Moss still has the ability to go deep, and the threat of him going deep dictated a lot of the Rams' coverage on Sunday. On a first-and-10 late in the second quarter, Brown was on Moss and was so clearly worried that the Patriots were going long that he actually turned and started running downfield a split-second before Moss released on his route. As it turned out, Moss cut off his route and turned inside after 15 yards, where Cassel hit him for an easy first down, thanks to Brown giving him such a big cushion.
And when the defense doesn't give Moss a cushion, he can make them pay for that, too. The Patriots had the ball at the 46-yard line with 18 seconds left in the first half, and whereas most teams would have been playing a prevent defense in that situation, the Rams had Brown in press coverage on Moss and Oshiomogho Atogwe coming on a safety blitz. That was a big mistake, as Moss blew past Brown, into the part of the secondary that Atogwe had vacated, and caught Cassel' pass seven yards past the line of scrimmage. He then raced downfield, zigzagging through the Rams' defense before finally stepping out of bounds after a gain of 30 yards. It was a spectacular play.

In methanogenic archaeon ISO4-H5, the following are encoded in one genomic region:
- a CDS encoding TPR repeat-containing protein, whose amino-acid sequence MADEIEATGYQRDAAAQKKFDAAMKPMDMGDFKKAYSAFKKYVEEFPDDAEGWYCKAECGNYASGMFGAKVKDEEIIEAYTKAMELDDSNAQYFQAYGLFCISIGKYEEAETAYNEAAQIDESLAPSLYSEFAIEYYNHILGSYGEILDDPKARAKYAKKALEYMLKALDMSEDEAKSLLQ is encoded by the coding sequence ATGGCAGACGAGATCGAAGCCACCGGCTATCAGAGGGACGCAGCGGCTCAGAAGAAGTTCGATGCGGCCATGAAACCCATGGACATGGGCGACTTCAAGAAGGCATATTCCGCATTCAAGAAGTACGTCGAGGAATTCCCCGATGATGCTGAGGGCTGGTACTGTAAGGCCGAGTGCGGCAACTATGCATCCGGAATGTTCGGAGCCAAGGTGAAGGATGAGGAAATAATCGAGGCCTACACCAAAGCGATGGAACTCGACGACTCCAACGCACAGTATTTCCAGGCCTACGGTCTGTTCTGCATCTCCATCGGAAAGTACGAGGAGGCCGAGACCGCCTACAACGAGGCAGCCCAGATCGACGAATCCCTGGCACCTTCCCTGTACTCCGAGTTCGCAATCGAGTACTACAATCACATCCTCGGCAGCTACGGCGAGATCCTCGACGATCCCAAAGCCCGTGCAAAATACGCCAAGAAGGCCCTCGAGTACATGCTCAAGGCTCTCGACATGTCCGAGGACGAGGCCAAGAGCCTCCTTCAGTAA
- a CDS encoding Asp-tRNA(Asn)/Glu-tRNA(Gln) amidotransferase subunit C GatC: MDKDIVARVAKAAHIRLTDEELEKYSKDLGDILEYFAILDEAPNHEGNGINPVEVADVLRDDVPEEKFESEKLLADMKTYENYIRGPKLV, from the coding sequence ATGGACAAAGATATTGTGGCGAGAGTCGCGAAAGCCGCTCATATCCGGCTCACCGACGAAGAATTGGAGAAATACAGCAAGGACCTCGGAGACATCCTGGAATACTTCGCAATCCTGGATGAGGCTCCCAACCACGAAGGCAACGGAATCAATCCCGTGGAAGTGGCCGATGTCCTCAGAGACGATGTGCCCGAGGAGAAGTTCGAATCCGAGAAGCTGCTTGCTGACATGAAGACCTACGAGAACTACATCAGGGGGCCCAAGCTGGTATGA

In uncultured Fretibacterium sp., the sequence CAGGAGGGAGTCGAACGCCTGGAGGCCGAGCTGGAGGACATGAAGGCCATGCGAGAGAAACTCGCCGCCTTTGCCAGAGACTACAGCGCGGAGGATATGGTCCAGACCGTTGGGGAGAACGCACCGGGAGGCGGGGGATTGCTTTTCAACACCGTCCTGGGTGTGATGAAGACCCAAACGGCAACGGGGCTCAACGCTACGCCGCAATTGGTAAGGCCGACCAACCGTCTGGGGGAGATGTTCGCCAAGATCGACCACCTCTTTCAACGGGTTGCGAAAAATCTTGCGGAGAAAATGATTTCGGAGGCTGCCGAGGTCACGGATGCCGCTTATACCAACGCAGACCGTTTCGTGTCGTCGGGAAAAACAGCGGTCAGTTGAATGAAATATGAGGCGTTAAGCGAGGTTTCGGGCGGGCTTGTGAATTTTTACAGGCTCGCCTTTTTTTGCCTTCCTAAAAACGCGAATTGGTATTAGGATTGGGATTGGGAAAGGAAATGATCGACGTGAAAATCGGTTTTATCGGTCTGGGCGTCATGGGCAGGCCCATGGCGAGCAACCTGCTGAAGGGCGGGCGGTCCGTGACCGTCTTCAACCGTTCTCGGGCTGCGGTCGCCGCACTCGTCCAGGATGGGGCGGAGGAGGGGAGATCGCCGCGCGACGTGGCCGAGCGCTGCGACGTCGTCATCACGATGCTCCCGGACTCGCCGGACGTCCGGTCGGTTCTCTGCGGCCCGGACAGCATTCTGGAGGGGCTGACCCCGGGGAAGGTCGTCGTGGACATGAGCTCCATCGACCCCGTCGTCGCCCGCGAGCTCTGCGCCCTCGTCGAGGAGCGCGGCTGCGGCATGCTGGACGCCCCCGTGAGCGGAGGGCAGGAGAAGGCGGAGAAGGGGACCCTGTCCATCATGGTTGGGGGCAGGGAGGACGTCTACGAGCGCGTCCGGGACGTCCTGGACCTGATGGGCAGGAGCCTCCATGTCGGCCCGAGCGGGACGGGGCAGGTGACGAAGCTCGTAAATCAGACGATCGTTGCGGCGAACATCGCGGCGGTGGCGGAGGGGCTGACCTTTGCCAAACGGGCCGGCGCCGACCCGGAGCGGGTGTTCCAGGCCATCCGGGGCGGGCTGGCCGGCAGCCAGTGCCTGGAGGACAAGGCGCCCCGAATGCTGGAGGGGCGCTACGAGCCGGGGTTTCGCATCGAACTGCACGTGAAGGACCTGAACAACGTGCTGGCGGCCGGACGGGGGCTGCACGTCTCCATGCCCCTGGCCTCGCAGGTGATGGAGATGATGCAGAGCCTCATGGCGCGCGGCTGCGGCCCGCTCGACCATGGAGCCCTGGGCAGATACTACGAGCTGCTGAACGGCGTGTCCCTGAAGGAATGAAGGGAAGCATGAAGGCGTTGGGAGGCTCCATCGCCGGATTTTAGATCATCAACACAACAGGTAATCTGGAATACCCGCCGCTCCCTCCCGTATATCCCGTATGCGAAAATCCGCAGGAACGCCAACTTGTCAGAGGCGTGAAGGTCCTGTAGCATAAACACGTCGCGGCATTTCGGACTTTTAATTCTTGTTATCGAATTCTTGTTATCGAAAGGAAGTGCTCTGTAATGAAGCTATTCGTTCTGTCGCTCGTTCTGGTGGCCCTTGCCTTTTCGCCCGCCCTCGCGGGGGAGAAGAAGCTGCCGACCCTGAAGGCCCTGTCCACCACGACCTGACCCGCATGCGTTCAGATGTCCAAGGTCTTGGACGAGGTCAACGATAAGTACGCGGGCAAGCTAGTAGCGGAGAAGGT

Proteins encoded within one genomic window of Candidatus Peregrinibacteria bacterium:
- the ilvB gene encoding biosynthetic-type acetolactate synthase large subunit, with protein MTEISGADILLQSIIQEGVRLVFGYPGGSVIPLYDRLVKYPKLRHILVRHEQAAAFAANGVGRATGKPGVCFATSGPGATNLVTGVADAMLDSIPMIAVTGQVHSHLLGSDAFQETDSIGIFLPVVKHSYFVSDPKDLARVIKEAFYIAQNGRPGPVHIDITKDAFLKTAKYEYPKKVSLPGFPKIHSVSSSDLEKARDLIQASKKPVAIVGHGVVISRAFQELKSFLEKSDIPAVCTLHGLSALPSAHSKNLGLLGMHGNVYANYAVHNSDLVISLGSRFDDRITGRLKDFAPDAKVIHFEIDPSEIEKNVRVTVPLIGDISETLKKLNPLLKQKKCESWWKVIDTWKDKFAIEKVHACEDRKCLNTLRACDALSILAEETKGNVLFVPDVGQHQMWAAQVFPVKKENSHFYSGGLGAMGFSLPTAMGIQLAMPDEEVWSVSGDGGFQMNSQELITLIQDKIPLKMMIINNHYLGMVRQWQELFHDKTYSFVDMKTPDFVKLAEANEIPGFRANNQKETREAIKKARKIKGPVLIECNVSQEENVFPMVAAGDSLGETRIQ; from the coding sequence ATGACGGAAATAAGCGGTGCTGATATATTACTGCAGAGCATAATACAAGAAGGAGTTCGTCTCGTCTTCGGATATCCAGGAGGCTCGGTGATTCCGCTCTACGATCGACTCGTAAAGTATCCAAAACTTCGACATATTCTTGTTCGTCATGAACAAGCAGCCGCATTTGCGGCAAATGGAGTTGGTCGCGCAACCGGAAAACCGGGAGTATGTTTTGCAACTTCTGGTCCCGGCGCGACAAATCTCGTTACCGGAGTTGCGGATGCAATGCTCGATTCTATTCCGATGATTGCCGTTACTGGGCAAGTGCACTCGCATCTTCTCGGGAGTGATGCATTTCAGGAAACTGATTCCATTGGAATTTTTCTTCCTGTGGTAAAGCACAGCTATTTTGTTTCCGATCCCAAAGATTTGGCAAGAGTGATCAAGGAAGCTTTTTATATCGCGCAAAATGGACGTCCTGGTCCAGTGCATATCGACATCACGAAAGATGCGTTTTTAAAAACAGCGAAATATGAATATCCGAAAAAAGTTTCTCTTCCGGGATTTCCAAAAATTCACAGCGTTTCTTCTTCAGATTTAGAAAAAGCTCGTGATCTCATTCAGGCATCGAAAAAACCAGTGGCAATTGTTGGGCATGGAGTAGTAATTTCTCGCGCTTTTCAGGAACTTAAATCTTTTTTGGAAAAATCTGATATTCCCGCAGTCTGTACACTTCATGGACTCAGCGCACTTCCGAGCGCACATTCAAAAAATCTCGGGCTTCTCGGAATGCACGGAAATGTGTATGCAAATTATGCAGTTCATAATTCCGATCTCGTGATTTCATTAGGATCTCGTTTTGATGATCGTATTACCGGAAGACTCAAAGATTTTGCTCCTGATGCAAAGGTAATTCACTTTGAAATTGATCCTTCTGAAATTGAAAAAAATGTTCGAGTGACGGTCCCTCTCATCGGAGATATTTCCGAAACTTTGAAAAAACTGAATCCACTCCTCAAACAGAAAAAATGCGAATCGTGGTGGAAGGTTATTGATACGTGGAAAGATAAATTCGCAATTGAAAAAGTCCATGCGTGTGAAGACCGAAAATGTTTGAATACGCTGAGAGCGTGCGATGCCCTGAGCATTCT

Two plays later, however, Cassel passed to Moss in the end zone, and Moss couldn't come up with it. Rams safety Jason Craft deserves a lot of credit for knocking the ball away, but Moss deserves at least some blame for getting two hands on the ball and failing to catch it.
Moss also got his hands on the first pass thrown to him in the second half, and that one bounced off his hands and into the hands of Atogwe for an interception. Moss ran a post route and looked rather lackadaisical while Atogwe and Brown both fought him for the ball. It was the kind of play that wouldn't be tolerated if Moss weren't capable of turning around and making such spectacular plays later in the game.
And Moss did make some big plays in the fourth quarter. He got into perfect inside position over Brown to pick up 12 yards with 10 minutes left in the game on a play that set up the field goal that tied the score 16-16. Of course, the Patriots wouldn't have had to settle for a field goal if Moss hadn't also dropped a sure touchdown pass on the same drive.
On the Patriots' final drive, which resulted in a Faulk touchdown that gave New England the winning margin of 23-16, Moss was the go-to guy. He caught all three balls thrown to him, for a total of 34 yards, and as a result, the headline in the Boston Globe the next day said, "Moss was clutch when it counted."
That's true. Except that in reality, all 60 minutes of the game counted, and Moss was only great for part of the time. No one can deny that Moss is one of the league's elite receivers, when he's playing his best. It's just too bad that he only plays his best when he wants to.
Every Play Counts: New England Patriots' Randy Moss Still Great When He Wants to Be originally appeared on NFL FanHouse on 2008-10-29T09:00:00+00:00. Please see our terms for use of feeds.